To be honest, I am not someone who sits back and counts down to reaching milestones in my life and career. Yet I recently reached one of those anniversaries where I had to stop and think about how in the world was I able to pull that off?
Earlier this month, I surpassed 45 years of working as a journalist and it all started with a ringside seat at a heavyweight championship boxing match in Las Vegas, Nevada on May 16, 1975. The events of that day are as crystal clear to me as if it happened yesterday, but time does march on and it became the first of thousands of newspaper articles containing my byline produced under the pressure of relentless deadlines.
|Muhammad Ali was 33 when he beat|
Ron Lyle in May 1975 in Las Vegas to
retain the world heavyweight title.
A phone call with a job offer from a national wire service came to my home following a recommendation from a college journalism professor.
The pay offered was $275 to write ringside accounts about two fights at the Las Vegas Convention Center, including the world heavyweight title bout between challenger Ron Lyle against champion Muhammad Ali. It included a round-trip ticket for a flight there and three nights lodging across the road from the fight venue at the Landmark Hotel and Casino in Las Vegas.
I eagerly accepted the offer and the next thing I knew, I was checking into the Landmark Hotel and Casino as a 21-year-old who was about to come face to face with one the most famous athletes ever. On my first night in Las Vegas, I ended up in a second-floor coffee shop about 1 a.m. and met a boxing promoter, Chris Dundee, who was attending the matches to evaluate talent on the fight’s undercard, namely a promising young boxer by the name of Larry Holmes.
Chris Dundee offered to introduce me later that day to his brother, Angelo Dundee, who served as Ali’s trainer. The next thing I knew, I was on an elevator that afternoon headed up to the Landmark’s famous penthouse suite, recently vacated by reclusive millionaire Howard Hughes.
A security guard greeted us at the door and within a few minutes I was interviewing Angelo Dundee about Ali’s title defense against Lyle, a dangerous opponent who had a reputation as one of the hardest punchers of all-time.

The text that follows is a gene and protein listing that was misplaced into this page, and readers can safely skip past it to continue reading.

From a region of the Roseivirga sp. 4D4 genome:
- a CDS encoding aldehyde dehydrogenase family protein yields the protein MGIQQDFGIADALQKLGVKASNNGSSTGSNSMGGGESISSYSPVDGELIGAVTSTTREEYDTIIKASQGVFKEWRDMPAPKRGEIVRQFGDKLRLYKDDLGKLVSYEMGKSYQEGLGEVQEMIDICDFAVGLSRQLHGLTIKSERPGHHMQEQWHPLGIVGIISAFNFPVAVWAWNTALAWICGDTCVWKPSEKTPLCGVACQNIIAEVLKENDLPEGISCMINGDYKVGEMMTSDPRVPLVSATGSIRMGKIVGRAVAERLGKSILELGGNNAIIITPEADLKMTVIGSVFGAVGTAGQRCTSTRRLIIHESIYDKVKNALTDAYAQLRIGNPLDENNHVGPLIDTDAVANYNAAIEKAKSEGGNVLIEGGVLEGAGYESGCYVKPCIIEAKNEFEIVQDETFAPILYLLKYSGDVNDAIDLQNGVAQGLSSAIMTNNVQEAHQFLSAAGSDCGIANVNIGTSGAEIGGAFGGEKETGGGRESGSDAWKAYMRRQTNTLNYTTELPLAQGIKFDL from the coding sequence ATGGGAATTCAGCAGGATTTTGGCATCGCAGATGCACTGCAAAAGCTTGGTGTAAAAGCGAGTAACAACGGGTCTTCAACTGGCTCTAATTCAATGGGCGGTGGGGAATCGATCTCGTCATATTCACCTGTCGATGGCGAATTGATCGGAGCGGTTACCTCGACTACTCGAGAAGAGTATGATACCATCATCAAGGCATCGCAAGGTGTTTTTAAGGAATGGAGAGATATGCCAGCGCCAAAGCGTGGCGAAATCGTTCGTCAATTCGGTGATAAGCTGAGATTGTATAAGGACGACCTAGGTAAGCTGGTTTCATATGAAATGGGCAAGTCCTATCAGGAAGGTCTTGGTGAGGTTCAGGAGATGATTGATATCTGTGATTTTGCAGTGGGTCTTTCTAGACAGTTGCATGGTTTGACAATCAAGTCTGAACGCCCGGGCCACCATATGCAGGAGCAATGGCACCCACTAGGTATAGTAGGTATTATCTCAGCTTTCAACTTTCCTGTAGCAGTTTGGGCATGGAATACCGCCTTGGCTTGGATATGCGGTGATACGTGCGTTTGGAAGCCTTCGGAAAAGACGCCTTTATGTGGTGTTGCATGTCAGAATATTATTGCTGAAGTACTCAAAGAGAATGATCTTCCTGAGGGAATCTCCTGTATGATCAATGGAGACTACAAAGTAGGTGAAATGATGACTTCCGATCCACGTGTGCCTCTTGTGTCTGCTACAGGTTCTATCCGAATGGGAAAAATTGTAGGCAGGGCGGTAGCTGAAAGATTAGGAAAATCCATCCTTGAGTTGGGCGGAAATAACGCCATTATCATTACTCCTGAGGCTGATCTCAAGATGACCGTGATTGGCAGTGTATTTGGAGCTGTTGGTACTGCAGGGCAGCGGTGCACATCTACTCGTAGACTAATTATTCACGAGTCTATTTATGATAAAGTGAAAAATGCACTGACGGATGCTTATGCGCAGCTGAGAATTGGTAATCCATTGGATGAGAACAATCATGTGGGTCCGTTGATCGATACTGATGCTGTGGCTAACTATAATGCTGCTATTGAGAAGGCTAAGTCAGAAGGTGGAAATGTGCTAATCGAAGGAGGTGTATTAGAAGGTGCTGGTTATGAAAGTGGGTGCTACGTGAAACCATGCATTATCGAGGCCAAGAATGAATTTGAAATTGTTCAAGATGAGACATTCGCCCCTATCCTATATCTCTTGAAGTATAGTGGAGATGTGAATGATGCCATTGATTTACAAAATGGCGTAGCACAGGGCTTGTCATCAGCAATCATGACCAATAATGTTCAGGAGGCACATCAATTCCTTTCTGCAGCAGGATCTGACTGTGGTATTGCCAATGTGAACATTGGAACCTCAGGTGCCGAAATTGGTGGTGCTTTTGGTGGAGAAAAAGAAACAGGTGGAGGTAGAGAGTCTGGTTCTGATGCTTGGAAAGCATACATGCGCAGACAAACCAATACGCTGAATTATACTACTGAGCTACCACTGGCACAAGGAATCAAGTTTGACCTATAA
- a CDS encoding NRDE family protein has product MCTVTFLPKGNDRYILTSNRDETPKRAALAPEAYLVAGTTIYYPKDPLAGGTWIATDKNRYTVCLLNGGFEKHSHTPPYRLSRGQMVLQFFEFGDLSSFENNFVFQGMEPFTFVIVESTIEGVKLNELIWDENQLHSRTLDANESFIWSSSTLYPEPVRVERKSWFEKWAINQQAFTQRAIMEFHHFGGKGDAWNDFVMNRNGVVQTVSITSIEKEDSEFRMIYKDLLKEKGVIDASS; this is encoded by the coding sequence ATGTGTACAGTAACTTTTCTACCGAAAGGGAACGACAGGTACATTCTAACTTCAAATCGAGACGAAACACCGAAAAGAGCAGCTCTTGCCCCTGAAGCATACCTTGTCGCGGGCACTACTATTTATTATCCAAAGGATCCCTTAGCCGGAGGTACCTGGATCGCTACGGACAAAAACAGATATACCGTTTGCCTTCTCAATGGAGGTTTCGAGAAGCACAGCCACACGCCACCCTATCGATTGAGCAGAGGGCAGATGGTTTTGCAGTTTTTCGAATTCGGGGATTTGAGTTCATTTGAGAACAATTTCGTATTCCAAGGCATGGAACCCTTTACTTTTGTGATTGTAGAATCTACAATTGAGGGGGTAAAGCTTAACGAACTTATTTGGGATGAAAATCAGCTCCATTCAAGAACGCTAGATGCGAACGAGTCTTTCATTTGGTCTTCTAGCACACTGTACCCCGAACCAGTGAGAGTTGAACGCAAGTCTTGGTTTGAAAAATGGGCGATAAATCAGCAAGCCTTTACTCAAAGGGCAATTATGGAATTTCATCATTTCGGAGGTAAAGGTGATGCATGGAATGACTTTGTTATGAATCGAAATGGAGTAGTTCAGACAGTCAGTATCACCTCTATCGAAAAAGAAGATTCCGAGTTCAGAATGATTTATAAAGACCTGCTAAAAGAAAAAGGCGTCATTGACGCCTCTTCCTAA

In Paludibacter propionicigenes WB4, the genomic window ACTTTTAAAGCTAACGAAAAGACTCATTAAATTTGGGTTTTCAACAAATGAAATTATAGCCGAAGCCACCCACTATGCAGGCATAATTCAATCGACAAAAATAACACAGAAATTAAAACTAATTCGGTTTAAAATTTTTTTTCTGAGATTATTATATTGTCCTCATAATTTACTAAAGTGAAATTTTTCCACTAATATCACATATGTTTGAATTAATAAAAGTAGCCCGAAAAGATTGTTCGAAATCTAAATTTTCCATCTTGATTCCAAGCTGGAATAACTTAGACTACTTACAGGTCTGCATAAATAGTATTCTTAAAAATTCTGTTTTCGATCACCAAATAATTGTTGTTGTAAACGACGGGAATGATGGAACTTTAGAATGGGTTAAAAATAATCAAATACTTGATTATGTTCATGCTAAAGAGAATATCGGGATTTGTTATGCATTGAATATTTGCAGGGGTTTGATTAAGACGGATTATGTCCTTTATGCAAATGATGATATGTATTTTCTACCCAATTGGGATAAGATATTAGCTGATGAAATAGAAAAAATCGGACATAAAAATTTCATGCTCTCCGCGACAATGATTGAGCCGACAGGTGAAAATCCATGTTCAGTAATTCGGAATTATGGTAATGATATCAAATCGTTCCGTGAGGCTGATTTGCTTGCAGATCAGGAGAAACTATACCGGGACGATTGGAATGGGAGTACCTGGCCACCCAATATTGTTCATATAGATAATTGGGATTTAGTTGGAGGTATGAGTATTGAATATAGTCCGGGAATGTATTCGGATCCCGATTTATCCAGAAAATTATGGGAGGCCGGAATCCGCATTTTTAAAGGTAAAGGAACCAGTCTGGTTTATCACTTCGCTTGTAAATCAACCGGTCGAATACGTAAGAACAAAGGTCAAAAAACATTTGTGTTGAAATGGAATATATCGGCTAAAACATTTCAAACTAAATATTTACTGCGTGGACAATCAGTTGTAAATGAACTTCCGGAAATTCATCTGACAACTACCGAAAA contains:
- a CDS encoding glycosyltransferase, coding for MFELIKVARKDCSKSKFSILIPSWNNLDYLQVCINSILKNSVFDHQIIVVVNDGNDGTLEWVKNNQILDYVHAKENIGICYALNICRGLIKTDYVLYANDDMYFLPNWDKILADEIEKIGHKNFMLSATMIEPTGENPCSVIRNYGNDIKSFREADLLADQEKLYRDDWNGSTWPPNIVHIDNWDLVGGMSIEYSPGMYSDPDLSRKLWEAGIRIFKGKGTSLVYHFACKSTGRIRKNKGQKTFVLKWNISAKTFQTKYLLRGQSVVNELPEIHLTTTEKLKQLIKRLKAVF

A few minutes into my discussion, Angelo Dundee stopped and asked me how old I was. When I told him that this was my first professional assignment and I was just 21, he smiled and pointed to a door in the suite and told me I had five minutes exclusively with the champ.
I knocked and entered the adjacent room where two men sat and talked. One was Ali’s cornerman Drew Bundini Brown and the other was the champ himself, barefoot and dressed in tan slacks and a multi-colored polo shirt. Ali had his feet up on a coffee table and was watching a soap opera on TV as I nervously approached and stammered out questions for him about the fight with Lyle.
Four minutes in, Brown mentioned that the champ had to start getting ready to appear at the fight’s weigh-in and Ali then told me I had one question left and to make it count.
I knew the bout was being televised on ABC’s Wide World of Sports on Saturday afternoon and when I had first arrived at the airport, I had noticed an entourage of media people, including broadcaster Howard Cosell, who was there to call the fight live on the air before millions of viewers.
Therefore, my final question for Ali was “Can you tell me what Howard Cosell is really like?”
Ali proceeded to tell me in detail about his unlikely friendship with Cosell. He talked of how the broadcaster would slip him cash to take his family out to dinner when he was a young struggling boxer and how he would visit Ali’s home in Louisville and play on the floor with Ali’s young children.
My preview story for the Lyle-Ali championship ran on the front page the following morning of more than 400 daily newspapers in America. It was successful largely in part because I was able to break through Ali’s veil of media hype and to humanize him as a devoted father and Cosell’s caring friend.
Now that I’m older, milestones usually don’t mean very much to me, but this one does. Not many journalists can say their first story was to interview the most famous person in the world at the time, yet I can and that’s an achievement that surely doesn’t diminish with the passing of time. <
— Ed Pierce